Tech blog Gizmodo has acknowledged paying for the acquisition of prototype next-generation iPhone that was allegedly “found in a bar” in Redwood City (oohhh, what was the Apple employee drinking?). Gizmodo then took lots of photos, disassembled it, and published detailed reports.
Nick Denton, publisher of Gizmodo, acknowledged that he paid for the device and says he’s a proud practitioner of “checkbook journalism.”
How pathetic. This has got to be the beginning of the end of the techno-blogosphere. Has Gizmodo gone TMZ on us?
The Guardian points out that technically, this is quite possibly illegal. Did cheeky Nick check with his lawyer’s before proudly tweeting it around town?
But even a better question: Is it real? To show you how far Apple geeks will go, Daring Fireball blog author John Gruber has gone to extreme analytical lengths to prove this may be a real Apple prototype. The clue in his hunch is the presence of a glass-like ceramic enclosure: “Apple patent application, for high-durability ceramic enclosures. Glass-like appearance and feel but far stronger and more scratch resistant. And: radio transparent.”
Not everybody is buying it. One contributor to the Gizmodo message board says it’s a “controlled fake”:
I’m with thousands others who believe this is a controlled fake. And for all I’ve seen so far, Giz could be in it. Some things just don’t add up, like how Giz wasn’t able to figure out the screen resolution and CPU.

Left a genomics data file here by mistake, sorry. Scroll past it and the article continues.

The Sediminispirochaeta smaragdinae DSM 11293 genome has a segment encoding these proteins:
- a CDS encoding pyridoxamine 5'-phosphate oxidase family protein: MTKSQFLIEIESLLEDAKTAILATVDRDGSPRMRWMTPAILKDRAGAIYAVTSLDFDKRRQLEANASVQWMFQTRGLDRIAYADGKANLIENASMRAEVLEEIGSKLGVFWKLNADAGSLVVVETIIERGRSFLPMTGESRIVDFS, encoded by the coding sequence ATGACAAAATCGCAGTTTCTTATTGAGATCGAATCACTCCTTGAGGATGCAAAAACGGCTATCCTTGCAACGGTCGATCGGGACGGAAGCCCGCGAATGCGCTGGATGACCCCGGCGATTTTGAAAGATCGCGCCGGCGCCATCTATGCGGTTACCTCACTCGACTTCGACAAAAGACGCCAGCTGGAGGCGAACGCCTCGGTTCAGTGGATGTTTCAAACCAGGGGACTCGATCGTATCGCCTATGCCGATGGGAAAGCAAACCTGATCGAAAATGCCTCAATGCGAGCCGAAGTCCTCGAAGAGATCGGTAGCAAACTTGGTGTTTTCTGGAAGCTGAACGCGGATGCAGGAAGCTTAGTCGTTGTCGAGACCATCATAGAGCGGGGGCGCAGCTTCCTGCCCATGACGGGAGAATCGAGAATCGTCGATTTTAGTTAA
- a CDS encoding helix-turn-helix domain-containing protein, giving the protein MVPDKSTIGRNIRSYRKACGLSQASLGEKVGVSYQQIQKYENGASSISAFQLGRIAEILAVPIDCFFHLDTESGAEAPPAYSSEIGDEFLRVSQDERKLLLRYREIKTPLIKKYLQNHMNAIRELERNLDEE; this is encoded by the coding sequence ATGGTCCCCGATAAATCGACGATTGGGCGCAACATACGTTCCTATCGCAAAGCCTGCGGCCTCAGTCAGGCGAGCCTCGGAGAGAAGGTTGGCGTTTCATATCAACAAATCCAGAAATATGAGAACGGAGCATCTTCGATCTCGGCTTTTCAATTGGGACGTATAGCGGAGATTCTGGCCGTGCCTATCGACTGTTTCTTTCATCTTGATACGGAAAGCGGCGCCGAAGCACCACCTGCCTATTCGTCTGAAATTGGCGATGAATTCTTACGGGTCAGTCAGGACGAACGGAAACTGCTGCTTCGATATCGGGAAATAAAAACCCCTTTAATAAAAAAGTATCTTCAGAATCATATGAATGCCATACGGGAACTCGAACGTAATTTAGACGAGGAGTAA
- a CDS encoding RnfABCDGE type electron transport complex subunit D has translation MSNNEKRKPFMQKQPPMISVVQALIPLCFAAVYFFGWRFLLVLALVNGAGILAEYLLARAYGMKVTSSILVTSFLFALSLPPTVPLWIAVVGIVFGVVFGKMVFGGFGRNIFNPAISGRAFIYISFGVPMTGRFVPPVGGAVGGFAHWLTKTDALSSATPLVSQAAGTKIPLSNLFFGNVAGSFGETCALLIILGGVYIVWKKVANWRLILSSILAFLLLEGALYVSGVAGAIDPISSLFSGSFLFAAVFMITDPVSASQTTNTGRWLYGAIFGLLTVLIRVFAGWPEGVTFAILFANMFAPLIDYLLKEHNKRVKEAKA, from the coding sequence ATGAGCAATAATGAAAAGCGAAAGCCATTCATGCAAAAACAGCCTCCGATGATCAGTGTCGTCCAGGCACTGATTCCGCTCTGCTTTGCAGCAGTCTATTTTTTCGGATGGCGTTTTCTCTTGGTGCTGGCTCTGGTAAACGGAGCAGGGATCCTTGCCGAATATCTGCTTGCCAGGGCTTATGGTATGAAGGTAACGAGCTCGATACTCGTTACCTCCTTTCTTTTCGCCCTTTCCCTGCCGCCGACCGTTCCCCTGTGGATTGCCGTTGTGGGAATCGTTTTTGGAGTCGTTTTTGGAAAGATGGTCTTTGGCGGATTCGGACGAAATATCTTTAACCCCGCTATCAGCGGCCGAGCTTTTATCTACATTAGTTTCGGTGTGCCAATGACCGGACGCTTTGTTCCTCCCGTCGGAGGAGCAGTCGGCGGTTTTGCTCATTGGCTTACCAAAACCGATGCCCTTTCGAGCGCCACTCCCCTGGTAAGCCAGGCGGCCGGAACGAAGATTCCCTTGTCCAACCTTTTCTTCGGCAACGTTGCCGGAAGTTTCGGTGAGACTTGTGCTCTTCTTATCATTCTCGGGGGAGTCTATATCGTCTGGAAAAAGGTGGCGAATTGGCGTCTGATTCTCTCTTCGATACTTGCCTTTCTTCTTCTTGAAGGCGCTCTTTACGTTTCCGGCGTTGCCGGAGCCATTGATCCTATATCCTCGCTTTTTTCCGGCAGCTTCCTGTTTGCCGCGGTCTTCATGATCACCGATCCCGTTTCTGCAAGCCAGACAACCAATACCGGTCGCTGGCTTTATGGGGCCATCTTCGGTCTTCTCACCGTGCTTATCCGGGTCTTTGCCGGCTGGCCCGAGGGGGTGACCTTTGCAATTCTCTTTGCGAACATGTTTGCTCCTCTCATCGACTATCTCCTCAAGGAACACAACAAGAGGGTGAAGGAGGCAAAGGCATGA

Giz, if you managed to display anything on this (and you said you did get the “Connect to iTunes” screen) you can photograph it next to a ruler, zoom in and count the pixels per cm and extrapolate to the screen size. It will give you “only” an estimate, but it’s better than nothing.
And you managed to crack it open and yet no pics of the CPU? Puh-lease! How high on crack do you think we are?
We like conspiracy theories. We’ll see if Apple retaliates. What if both Apple and Gizmodo were both in on the action? This could be an elaborate hoax. Nick Denton is an innovator — maybe this is some kind of new, avant-garde advertising business model.
It just goes to tell you, you can’t really tell what’s what anymore on the Internet. It’s a hall of mirrors.